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CACP CrestCanadian Association of Chiefs of Police.

The Canadian Association of Chiefs of Police (CACP) was founded in Toronto on September 6, 1905. It was first known as the “Chief Constables Association of Canada” and adopted its current name in the early 1950s. It was incorporated by Letters Patent under Part II of the Canada Corporations Act in 1968 as a non-profit organization.

The Association is dedicated to the support and promotion of efficient law enforcement and to the protection and security of the people of Canada. Much of the work in pursuit of these goals is done through the activities and special projects of a number of committees and through active liaison with various levels of government and departmental ministries having legislative and executive responsibility in law and policing.

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CAFC Crest The Canadian Association of Fire Chiefs.

The Canadian Association of Fire Chiefs (CAFC) is an independent, non-profit organization with a voluntary membership. Founded in 1909, CAFC was incorporated in 1965 under the Canadian Corporations Act with its head office in Ottawa, Canada.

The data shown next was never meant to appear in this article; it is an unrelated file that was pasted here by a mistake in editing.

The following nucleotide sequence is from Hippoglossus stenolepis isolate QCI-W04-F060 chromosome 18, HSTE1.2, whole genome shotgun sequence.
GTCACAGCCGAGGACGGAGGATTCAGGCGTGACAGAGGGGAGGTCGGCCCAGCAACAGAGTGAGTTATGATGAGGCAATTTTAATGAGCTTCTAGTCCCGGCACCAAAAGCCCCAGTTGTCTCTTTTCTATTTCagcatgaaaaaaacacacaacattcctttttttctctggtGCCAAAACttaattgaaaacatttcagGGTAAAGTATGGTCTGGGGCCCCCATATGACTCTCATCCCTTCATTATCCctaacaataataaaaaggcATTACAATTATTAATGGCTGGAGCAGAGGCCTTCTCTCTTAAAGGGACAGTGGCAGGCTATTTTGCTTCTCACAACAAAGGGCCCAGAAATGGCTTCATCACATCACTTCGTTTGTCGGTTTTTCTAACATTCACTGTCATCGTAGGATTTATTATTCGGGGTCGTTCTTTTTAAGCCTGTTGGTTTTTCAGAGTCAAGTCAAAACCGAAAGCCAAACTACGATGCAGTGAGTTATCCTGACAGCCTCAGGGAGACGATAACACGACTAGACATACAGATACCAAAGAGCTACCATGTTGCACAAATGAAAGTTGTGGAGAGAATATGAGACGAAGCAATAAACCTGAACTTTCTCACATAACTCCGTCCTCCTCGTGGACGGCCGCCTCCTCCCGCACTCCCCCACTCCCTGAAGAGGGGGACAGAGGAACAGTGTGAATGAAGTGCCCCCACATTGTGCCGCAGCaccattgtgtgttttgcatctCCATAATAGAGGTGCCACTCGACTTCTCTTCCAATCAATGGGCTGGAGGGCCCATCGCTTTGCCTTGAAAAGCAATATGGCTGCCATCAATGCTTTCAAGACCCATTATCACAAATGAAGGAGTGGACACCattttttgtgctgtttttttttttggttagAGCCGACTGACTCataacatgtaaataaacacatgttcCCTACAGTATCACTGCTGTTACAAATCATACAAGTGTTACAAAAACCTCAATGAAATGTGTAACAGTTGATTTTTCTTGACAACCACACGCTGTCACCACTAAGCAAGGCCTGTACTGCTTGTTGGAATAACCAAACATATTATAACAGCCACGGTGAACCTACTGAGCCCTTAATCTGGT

The CAFC is the national public service association dedicated to reducing the loss of life and property from fire, and advancing the science and technology of the Fire and Emergency Service in Canada.

The mission of the CAFC is to "strive for excellence in representation, information, education and service delivery to its members and customers.

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Paramedic ChiefsThe Paramedic Chiefs of Canada.

The Paramedic Chiefs of Canada is a National organization led by Chiefs and Directors of Canada's EMS services across the country. The goal of the EMSCC is to advance and align emergency medical leadership across Canada. Its current Board of Directors is comprised of 15 Senior Directors and Chiefs from EMS organizations across the country. Our current membership is 260 strong and provides EMS services to millions of Canadians.

In Canada, Emergency Medical Systems (EMS) systems operate in a variety of forms, ranging from volunteer first responders to paid Critical Care Transport Paramedics. These EMS services may be operated by volunteer groups, private-for-profit providers, Fire Departments, hospitals, local or provincial/territorial government.  With services provided and coordinated from such a broad base of sources, the challenge has been one of finding common ground for coordinated activities.  EMS provider groups have been challenged to work together without viewing one another as the ‘competition’, and to provide a credible national voice for EMS which will be heard across the country at all levels of government.

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